Women at the Table

On Feb 21, our CEO/Founder Caitlin Kraft-Buchman participated at Global Digital Compact., hosted by Finland & Generation Equality Action Coalition Technology & Innovation for Gender Equality. 

Remarks by Caitlin Kraft-Buchman 
CEO / Founder, Women At The Table / <A+> Alliance for Inclusive Algorithms

Many thanks for inviting us here today and hosting this important conversation. Women At The Table and the <A+> Alliance for Inclusive Algorithms  embrace the positive multi-purpose uses of AI and New Emerging Technologies, but also acknowledge the unintended consequences of all  technologies, from the clock to the printing press, the cotton gin to the nuclear bomb. To quote Marshal McLuhan: “We shape our tools, thereafter our tools shape us”.   

And so,  we must register a loud alarm regarding algorithms wiring historic bias, inequality and discrimination into our new economic, governance, and social systems. 

It is widely known that most algorithms are based on incomplete, corrupt or biased data; machines learn on and codify these ingrained bias patterns; and neural networks which detect even more complex patterns, proxy old stereotypical assumptions – and thus deeply entrench inequalities at  global scale, with extraordinary speed. All of which is a threat to peace and stability.

Efforts to remove, or more accurately  suppress the algorithmic bias  –because  machine learning cannot unlearn  bias, (it can only overwhelm with more information)– when successful only happen per language. So basically, English.

That means that lower resourced languages, (which here would  include all official languages of the UN) – not to speak of Hindi, Swahili, Yoruba, Bengali, or Thai will still have Gender roles being removed ‘in real life’ wired into new technology with old associations of gender, race, class and caste, embedded in the code. This amounts to the worst of an old world order being reasserted.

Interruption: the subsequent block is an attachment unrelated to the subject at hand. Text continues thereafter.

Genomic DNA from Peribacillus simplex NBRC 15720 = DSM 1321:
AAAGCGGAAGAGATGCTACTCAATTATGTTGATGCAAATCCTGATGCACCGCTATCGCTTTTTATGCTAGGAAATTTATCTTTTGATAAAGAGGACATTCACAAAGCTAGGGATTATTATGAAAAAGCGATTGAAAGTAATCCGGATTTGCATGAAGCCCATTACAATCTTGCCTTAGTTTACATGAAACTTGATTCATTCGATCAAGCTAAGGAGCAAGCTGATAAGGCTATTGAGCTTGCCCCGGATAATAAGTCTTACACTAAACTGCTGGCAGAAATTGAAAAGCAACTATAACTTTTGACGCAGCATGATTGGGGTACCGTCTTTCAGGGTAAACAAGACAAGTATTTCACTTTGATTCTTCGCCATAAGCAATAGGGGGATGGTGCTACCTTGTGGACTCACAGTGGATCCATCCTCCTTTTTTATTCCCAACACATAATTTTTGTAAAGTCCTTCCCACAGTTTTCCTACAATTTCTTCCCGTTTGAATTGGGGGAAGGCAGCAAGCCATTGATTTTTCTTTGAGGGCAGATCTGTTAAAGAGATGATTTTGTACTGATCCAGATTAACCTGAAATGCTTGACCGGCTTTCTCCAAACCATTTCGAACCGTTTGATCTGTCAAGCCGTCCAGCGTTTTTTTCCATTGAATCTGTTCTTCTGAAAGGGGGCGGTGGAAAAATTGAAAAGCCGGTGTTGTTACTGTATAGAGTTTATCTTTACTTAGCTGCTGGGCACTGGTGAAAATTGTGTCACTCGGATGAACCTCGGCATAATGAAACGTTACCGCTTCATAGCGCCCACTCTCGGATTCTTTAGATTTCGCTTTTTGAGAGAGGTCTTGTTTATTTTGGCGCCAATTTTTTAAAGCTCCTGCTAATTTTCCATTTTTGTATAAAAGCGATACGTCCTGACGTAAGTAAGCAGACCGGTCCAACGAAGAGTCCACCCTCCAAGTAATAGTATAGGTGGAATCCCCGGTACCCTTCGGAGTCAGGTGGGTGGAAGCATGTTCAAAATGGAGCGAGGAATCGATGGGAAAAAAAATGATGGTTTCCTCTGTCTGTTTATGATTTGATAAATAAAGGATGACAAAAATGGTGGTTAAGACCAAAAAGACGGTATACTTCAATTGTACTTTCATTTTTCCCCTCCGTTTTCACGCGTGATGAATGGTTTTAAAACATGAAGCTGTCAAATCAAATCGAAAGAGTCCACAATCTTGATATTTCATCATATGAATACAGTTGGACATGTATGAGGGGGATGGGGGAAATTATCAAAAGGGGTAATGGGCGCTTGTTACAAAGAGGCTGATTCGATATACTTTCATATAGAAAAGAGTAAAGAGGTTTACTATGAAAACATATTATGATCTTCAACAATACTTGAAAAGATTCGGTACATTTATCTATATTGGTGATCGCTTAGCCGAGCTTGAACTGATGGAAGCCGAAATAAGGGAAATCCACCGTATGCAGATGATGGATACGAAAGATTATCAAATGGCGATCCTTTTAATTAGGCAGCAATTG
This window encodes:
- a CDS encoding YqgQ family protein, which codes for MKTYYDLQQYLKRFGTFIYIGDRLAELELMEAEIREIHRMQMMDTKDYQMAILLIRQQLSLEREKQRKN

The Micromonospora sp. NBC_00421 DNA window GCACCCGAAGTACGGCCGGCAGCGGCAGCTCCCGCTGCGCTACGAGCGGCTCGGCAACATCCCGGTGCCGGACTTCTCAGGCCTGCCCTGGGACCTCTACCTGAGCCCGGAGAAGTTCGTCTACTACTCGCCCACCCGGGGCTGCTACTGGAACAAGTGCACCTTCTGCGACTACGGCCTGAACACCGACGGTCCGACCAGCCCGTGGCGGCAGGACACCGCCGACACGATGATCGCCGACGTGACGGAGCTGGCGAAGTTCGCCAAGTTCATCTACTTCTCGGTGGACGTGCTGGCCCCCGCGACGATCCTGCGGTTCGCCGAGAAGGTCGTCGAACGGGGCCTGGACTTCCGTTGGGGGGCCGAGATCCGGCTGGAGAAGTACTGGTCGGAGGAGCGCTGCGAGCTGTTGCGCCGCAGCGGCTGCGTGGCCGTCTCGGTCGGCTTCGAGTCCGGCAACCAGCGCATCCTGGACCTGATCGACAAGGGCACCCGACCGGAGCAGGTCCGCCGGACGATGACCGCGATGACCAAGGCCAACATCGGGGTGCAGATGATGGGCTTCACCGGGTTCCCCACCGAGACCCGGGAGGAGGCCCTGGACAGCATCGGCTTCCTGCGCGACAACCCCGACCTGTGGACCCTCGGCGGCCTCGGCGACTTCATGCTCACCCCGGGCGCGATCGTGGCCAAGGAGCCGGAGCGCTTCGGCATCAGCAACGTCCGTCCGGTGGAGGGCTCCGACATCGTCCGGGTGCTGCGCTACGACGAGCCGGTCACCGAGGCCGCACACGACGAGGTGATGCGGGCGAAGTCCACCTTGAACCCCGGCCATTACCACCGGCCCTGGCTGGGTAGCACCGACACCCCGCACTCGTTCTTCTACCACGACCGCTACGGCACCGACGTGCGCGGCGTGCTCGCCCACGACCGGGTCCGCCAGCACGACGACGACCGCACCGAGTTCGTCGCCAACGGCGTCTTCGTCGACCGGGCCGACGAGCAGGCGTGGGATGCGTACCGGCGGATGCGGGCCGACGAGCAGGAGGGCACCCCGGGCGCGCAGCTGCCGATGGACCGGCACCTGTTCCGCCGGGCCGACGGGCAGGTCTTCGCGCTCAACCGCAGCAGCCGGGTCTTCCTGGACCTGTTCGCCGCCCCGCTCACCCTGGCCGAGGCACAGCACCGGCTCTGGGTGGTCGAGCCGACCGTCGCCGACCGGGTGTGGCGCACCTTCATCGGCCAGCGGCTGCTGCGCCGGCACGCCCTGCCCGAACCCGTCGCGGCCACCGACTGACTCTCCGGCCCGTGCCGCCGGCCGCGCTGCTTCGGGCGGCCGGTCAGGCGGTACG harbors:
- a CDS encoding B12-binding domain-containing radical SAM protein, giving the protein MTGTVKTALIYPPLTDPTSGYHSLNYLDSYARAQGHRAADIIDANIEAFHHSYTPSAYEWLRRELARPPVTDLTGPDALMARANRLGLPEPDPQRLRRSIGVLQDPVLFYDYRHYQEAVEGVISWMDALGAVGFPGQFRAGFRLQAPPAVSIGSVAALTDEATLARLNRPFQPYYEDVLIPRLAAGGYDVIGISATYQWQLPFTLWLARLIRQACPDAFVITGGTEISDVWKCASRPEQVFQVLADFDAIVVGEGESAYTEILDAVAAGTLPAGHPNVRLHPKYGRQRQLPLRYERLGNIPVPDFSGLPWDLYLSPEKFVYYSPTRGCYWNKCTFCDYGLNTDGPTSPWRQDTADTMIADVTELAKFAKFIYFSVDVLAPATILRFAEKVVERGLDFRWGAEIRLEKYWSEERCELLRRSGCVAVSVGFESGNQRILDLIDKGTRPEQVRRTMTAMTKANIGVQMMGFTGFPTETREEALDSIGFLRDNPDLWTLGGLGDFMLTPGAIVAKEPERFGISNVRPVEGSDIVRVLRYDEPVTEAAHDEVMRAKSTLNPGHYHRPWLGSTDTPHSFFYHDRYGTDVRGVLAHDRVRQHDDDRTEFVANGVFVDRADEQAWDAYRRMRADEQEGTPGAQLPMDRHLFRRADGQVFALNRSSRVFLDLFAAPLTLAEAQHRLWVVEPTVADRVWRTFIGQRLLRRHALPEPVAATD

Therefore, we recommend:

  • A stand alone portion on gender and women & girls in the Global Digital Compact (GDC).
  • The creation of new datasets that focus not only on quantity,  but on quality,  for public use with the UN leading construction.  
  • A mandate for  use of Algorithmic Impact Assessments that include Human Rights Impact Assessment, both ex-ante and post-facto.
  • The requirement of human involvement in all automation systems  – if there is a risk of discrimination or bias.
  • The right to know if algorithmic decisions have been made affecting persons… including the consent and contestability of those systems.
  • Build of capacity through mandatory training for any individual who uses  AI-informed decision-making in their work, or develops or inputs data into automation systems. 
  • The use of public procurement (which is more that 30% of GDP) to jumpstart new industries and train, expanding definitions of what ‘expertise’ is so that social scientists and those with lived experience can influence the design and deployment of new tech.
  • A meaningful seat for civil society at the table.
  • The creation of a research fund to explore  impacts of gender and AI on the lives of women and all those traditionally excluded from rules making and decision taking.
Last modified: March 3, 2024